Anselmo Suárez y Romero

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Anselmo Suárez y Romero
Literary movementRomanticism
Notable worksFrancisco: el ingenio o las delicias del campo.

Anselmo Suárez y Romero (1818 – 1878) was a renowned Cuban writer and novelist, better known for the first novel in Spanish about slavery in the Americas: Francisco. (In Portuguese, there is a former Brazilian novel about a slave that became a very famous character in Brazilian literature: Escrava Isaura, Isaura, the slave. Francisco was first published in 1880. Escrava Isaura in 1776.)


Suárez y Romero was educated in his native city, where he devoted himself to teaching and contributing to public education.[1]

  • His literary career began with Una noche de retreta, Un viejo impertinente, Un recuerdo, followed by the publication of Biografía de Carlota Valdés (1838) (English: Biography of Carlota Valdés).[2]
  • Between 1838 and 1839, he writes the novel Francisco which would be published forty years later.[3][4]
  • In 1859, followed by a series of masterly sketches and descriptions of Cuban scenery and customs, Colección de Artículos(English: Collection of articles) is published.
  • In that same year he was admitted into the Law Bar Association.
  • In 1862, some of his works, mostly essays about public education and school reform were published in Havana.
  • In 1870, Cartas críticas sobre asuntos jurídicos was published.
  • In 1880, the novel Francisco, which depicted Cuban slavery, is published in Spanish.[2][5][6]

Literary career[edit]

Anselmo Suárez y Romero's masterpiece: Francisco, also known as El ingenio o las delicias del campo (The sugar mill or the delights of the country),[2] written between 1838 and 1839, is considered the first anti-slavery novel in the Americas. The other work which encompassed slavery, was the short story Petrona y Rosalía written in 1838 by Félix Tanco y Bosmeniel (1797–1871), unpublished until 1925, which also touched upon slaves' lives in the 19th century.[5]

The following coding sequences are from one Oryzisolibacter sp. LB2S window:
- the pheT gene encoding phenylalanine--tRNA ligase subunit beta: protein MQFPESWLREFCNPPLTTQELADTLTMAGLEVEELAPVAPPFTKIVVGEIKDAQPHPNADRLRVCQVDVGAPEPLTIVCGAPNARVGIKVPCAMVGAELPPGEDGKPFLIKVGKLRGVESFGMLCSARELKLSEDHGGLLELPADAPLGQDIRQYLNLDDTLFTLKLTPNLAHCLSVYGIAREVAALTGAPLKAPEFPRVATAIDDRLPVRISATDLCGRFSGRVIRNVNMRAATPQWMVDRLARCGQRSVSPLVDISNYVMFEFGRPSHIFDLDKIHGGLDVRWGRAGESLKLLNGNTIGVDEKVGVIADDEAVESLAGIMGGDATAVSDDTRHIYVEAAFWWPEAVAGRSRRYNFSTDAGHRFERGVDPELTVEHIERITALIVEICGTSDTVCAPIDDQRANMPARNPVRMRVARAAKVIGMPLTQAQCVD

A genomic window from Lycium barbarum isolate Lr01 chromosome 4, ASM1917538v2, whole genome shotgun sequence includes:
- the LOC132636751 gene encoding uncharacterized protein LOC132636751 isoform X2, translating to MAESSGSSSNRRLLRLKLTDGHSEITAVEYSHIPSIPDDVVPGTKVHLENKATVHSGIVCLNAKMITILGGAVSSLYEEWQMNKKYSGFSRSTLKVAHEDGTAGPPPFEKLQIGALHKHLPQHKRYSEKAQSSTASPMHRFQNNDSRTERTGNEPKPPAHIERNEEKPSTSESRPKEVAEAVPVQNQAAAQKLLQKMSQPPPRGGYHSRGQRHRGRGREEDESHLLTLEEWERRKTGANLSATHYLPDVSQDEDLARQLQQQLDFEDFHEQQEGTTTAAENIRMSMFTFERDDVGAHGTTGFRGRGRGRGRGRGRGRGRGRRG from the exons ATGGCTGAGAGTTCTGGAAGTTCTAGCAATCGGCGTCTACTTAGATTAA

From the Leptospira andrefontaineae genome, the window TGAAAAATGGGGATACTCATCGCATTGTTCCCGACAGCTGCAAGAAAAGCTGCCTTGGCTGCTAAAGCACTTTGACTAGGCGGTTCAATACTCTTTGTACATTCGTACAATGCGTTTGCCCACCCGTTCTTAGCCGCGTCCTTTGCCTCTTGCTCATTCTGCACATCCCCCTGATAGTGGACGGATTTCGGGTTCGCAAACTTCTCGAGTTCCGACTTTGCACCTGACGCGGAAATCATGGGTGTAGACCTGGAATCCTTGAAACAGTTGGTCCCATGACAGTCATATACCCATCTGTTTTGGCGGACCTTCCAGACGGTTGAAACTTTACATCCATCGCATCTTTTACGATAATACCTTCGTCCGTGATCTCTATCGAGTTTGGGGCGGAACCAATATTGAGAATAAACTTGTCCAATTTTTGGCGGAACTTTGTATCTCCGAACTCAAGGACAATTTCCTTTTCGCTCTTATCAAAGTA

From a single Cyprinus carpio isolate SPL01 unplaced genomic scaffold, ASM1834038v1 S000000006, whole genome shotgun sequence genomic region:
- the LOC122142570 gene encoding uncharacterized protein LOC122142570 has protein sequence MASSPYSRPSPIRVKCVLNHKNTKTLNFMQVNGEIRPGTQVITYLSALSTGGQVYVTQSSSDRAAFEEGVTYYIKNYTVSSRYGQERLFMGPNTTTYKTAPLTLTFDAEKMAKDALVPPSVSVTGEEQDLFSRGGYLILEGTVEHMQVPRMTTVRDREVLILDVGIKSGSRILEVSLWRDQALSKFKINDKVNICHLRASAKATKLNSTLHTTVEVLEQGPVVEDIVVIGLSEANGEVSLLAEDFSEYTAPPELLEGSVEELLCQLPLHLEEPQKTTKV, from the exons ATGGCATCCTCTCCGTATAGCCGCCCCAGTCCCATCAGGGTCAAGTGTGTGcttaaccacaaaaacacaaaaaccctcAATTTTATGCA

Based largely on accounts from "Autobiografía de un esclavo", the autobiography written by Juan Francisco Manzano years before, and which was published later in England,[7] the novel Francisco set out the way for other literary works to follow: Cecilia Valdés by Cirilo Villaverde began in 1839, Sab by Gertrudis Gómez de Avellaneda in 1841, El Ranchador by Pedro José Morillas in 1856, Antonio Zambrana's El negro Francisco in 1873, and Alejo Carpentier's ¡Ecué-Yambá! in 1933.[8][9][10]

Written years before Uncle Tom's Cabin, Francisco could not be published immediately due to colonial censorship. The manuscript was delivered to British official and abolitionist Richard Robert Madden in 1840, along with a revised copy of the work Autobiografía de un esclavo (English: Autobiography of a slave) by Juan Francisco Manzano, which had been proofread by Suárez y Romero himself.[3][6][11]

About the importance of Francisco as a literary masterpiece, British abolitionist Madden was quoted as saying that:

Tho there is literary merit of but small amount in this piece, there is life and truth in every line of it. [...] In this little piece of the Ingenio there is a minuteness of description and closeness of observation and a rightness of feeling that I have not often seen surpassed.[12]